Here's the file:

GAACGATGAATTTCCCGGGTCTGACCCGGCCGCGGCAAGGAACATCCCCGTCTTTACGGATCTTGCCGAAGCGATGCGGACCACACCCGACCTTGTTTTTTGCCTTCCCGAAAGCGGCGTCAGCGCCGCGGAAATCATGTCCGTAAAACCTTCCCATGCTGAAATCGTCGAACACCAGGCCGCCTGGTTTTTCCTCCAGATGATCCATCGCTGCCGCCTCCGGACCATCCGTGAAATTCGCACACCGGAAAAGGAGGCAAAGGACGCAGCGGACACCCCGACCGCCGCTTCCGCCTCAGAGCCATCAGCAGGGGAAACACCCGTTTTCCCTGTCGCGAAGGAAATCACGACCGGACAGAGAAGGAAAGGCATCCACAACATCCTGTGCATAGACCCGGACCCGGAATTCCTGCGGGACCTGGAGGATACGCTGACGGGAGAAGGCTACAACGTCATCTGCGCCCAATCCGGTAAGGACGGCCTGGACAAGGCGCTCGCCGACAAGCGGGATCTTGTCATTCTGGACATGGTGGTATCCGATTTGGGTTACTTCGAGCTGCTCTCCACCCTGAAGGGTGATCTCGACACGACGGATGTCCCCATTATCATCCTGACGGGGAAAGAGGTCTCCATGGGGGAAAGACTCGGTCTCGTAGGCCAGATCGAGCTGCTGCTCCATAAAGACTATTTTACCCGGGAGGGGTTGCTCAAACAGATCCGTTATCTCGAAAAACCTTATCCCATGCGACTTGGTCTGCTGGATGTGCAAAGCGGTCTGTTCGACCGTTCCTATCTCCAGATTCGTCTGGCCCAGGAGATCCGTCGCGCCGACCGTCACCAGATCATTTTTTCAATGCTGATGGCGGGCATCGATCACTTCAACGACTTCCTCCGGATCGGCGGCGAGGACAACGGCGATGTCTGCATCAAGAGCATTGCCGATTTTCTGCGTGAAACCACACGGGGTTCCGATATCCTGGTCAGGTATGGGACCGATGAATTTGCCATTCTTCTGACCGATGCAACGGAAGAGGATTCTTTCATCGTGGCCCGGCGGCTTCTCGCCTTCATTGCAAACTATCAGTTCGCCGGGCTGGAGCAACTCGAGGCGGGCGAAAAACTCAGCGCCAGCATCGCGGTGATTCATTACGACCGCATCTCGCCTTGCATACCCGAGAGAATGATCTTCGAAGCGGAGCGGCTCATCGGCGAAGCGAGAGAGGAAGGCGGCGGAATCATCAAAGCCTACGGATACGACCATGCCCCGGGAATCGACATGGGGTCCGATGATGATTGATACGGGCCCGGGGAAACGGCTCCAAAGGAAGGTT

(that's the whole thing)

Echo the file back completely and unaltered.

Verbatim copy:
GAACGATGAATTTCCCGGGTCTGACCCGGCCGCGGCAAGGAACATCCCCGTCTTTACGGATCTTGCCGAAGCGATGCGGACCACACCCGACCTTGTTTTTTGCCTTCCCGAAAGCGGCGTCAGCGCCGCGGAAATCATGTCCGTAAAACCTTCCCATGCTGAAATCGTCGAACACCAGGCCGCCTGGTTTTTCCTCCAGATGATCCATCGCTGCCGCCTCCGGACCATCCGTGAAATTCGCACACCGGAAAAGGAGGCAAAGGACGCAGCGGACACCCCGACCGCCGCTTCCGCCTCAGAGCCATCAGCAGGGGAAACACCCGTTTTCCCTGTCGCGAAGGAAATCACGACCGGACAGAGAAGGAAAGGCATCCACAACATCCTGTGCATAGACCCGGACCCGGAATTCCTGCGGGACCTGGAGGATACGCTGACGGGAGAAGGCTACAACGTCATCTGCGCCCAATCCGGTAAGGACGGCCTGGACAAGGCGCTCGCCGACAAGCGGGATCTTGTCATTCTGGACATGGTGGTATCCGATTTGGGTTACTTCGAGCTGCTCTCCACCCTGAAGGGTGATCTCGACACGACGGATGTCCCCATTATCATCCTGACGGGGAAAGAGGTCTCCATGGGGGAAAGACTCGGTCTCGTAGGCCAGATCGAGCTGCTGCTCCATAAAGACTATTTTACCCGGGAGGGGTTGCTCAAACAGATCCGTTATCTCGAAAAACCTTATCCCATGCGACTTGGTCTGCTGGATGTGCAAAGCGGTCTGTTCGACCGTTCCTATCTCCAGATTCGTCTGGCCCAGGAGATCCGTCGCGCCGACCGTCACCAGATCATTTTTTCAATGCTGATGGCGGGCATCGATCACTTCAACGACTTCCTCCGGATCGGCGGCGAGGACAACGGCGATGTCTGCATCAAGAGCATTGCCGATTTTCTGCGTGAAACCACACGGGGTTCCGATATCCTGGTCAGGTATGGGACCGATGAATTTGCCATTCTTCTGACCGATGCAACGGAAGAGGATTCTTTCATCGTGGCCCGGCGGCTTCTCGCCTTCATTGCAAACTATCAGTTCGCCGGGCTGGAGCAACTCGAGGCGGGCGAAAAACTCAGCGCCAGCATCGCGGTGATTCATTACGACCGCATCTCGCCTTGCATACCCGAGAGAATGATCTTCGAAGCGGAGCGGCTCATCGGCGAAGCGAGAGAGGAAGGCGGCGGAATCATCAAAGCCTACGGATACGACCATGCCCCGGGAATCGACATGGGGTCCGATGATGATTGATACGGGCCCGGGGAAACGGCTCCAAAGGAAGGTT